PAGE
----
No. 4.—Rubbing the Kidneys. With both hands rub the court or hall of the kidneys (the loins) 36 times, the more the better. (T’ang [#], chia [#], and fu [#], are indifferently used; and, when applied to the viscera, denote their residence). Note.—Close the respiration, rub the hands until warm, then rub the kidneys according to the number of times already mentioned; afterwards draw back the hands, close the fists tightly. Again shut the breath, reflect, use the fire of the heart and burn (heat) the tan tien (navel); and, when you feel that it has become very hot, then use the subsequent method. In the expression "the dragon going and the tiger fleeing," the saliva represents the dragon and the air [of respiration] the tiger. In closing the breath and rubbing the hands warm, the nose first inspires the pure air, and then the respiration is closed; after a little, the hands are rubbed quickly until they become quite hot; then slowly let the nose give exit to the air. To rub the back ching mên, # (i.e., semen door) means the external kidney behind the loins (as explained. by the Chinese). When the joining of the hands in rubbing is finished, withdraw the hands and grasp the fists firmly (as before). Again shutting off the air, think of

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the fire as burning the "wheel of the navel." This refers to the tan tien, and using the "heart fire" to think it down to the heating of the tan lien.

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No. 5.—Winding the Single Pulley. With the right and left [hand], turn the single pulley 36 times. Note.—First bend the head and move the left shoulder 36 times, then the right also 36 times.

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No. 6.—Winding the Double Pulley. Thirty-six times. Note.—Move the two shoulders like a pendulum 36 times. Bend the head, move the shoulders, think the fire from the tan tien upwards by the "double pass" (one of the acupuncture apertures in the back) to the brain, the nose introducing the pure air; then close for a brief period, and extend the feet.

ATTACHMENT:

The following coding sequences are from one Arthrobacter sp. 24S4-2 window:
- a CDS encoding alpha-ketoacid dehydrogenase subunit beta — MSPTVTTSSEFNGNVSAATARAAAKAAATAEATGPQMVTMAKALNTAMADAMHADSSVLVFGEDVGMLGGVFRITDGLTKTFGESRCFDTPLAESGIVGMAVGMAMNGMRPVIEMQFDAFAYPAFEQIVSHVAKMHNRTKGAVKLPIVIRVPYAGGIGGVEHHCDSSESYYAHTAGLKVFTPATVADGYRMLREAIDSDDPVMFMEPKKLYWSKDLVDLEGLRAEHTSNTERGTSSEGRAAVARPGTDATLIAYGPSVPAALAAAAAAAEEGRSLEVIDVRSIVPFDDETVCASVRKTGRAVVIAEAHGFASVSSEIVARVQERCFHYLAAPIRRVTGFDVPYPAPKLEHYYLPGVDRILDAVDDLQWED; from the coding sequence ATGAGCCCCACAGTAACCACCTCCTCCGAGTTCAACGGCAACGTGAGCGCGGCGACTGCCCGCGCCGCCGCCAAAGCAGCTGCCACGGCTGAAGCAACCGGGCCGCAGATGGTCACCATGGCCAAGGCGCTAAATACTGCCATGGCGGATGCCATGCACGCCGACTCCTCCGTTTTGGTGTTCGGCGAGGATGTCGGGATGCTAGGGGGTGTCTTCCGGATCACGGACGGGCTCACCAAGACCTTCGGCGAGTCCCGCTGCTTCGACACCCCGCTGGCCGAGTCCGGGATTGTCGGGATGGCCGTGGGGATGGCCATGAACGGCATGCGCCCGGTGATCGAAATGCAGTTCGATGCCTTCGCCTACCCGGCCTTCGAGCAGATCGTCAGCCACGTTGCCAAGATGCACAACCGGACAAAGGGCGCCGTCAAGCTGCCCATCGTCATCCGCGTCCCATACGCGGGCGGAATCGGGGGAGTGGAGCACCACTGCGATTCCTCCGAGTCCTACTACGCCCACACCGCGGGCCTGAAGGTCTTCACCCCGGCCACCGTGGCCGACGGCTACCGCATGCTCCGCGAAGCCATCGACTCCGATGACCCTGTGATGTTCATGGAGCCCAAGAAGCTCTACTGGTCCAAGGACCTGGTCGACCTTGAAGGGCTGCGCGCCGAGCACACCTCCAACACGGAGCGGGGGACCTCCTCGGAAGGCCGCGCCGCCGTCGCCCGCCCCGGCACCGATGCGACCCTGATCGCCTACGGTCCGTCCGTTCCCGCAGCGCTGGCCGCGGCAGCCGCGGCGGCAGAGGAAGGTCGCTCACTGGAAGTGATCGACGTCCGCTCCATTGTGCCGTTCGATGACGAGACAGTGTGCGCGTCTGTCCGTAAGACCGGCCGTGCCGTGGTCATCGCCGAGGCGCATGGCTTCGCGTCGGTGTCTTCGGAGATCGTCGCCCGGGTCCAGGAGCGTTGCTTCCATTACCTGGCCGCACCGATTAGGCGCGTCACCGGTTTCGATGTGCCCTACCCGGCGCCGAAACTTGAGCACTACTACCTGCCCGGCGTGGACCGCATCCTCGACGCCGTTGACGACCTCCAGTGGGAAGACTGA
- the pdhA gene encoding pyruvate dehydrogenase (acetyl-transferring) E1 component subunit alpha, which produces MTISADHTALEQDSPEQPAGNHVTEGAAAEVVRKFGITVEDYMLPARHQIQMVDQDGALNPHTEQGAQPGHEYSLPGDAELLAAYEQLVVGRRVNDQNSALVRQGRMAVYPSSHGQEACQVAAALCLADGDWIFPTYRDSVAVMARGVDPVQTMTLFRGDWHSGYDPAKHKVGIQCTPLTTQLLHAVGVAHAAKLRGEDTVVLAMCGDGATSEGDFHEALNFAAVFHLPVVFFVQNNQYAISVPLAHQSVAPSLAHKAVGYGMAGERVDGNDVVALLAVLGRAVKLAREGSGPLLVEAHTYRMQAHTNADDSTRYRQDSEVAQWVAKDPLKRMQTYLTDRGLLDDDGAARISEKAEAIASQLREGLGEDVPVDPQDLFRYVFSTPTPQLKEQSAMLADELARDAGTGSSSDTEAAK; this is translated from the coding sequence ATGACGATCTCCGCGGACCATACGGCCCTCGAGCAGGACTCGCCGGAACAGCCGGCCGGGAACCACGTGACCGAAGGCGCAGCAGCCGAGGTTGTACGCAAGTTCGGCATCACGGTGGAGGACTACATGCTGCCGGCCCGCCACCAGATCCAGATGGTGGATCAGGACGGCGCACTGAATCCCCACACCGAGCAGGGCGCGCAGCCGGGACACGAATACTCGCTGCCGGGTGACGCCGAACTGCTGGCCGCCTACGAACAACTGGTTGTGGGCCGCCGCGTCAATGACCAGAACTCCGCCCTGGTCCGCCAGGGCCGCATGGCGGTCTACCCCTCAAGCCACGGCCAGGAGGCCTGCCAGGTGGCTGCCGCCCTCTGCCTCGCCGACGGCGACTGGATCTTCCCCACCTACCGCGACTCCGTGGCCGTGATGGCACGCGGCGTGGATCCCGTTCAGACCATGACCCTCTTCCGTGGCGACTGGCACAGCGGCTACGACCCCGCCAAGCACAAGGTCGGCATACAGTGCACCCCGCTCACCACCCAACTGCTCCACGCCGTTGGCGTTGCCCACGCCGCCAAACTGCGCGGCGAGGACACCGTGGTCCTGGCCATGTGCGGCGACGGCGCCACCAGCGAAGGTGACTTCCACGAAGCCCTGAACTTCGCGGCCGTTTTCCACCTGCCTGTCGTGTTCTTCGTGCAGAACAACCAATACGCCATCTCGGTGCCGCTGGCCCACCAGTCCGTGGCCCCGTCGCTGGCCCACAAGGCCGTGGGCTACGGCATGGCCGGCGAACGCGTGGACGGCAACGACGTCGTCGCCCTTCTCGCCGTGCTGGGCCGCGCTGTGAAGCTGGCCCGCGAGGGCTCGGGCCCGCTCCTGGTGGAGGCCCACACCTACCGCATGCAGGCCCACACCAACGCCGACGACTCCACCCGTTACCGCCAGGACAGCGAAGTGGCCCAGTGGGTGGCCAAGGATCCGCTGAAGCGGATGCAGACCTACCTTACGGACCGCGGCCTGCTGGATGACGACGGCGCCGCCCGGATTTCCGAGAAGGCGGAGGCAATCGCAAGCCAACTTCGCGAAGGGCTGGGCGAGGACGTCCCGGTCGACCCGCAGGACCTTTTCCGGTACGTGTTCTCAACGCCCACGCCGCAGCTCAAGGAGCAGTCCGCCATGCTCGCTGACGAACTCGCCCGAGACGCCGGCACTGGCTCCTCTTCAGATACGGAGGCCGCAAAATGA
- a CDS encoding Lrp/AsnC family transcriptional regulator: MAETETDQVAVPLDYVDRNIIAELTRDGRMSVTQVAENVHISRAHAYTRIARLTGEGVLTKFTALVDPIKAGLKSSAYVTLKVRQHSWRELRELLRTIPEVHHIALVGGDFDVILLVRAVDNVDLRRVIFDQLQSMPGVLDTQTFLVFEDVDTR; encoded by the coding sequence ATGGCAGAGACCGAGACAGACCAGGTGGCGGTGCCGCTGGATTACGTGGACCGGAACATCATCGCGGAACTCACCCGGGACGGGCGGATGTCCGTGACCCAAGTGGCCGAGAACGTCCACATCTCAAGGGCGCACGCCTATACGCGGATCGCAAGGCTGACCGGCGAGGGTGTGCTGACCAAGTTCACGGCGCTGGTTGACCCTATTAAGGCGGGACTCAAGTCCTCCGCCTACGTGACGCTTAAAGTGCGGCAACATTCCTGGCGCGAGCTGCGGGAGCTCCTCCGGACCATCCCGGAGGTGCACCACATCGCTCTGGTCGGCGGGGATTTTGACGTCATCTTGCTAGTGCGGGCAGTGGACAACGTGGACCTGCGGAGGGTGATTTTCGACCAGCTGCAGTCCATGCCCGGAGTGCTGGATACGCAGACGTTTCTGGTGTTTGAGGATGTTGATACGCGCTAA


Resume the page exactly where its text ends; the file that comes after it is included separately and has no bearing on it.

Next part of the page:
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No. 7.—Pressing the Vertex. Rub the two hands together, and after five hems (voluntary half-coughs, in Chinese, k’o, #), interlace the hands and support Heaven, and then press the vertex each 9 times. Note.—Interlock the hands and raise them aloft to support the void 3 or 9 times.

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No. 8.—Grasping the Hook. Let the two hands take the form of a hook, advance them to the front, grasp the soles of the two feet 12 times, again withdraw the feet and sit upright. Note.—Bring both hands to the front, clasp the soles of the feet 12 times, re-collect the feet and sit upright. Wait till the saliva in the mouth is produced, then gargle and swallow according to the number of times already indicated, move the shoulders and body 24 times, and also the pulley exercise (termed the "river cart") 24 times; think the fire of the tan-tien from below upwards, and burn (heat) the body. At the time of thinking, the mouth and nose must be closed for a very little. Wait till the saliva is produced in the mouth; if it fail, then re-excite it, gargle and swallow according to the former method. When the "divine water" is swallowed 9 times, and the gurgling sound produced, the pulses become all harmonized and regulated.


102:* A mountain of Central Asia, the Hindu Kush, widely celebrated in Chinese legends, especially in ancient fable and Tauist mythology. The cosmogonists and mystics elevated it to the position of the central mountain of the earth, or as we say now "the roof of heaven," and the source of the "four great rivers," also the residence of the queen of the genii. Innumerable marvels are related of this mountain, with its trees of pearls, jade-stone, and immortality. The appropriation of the name of this mountain to the head is, therefore, not out of place.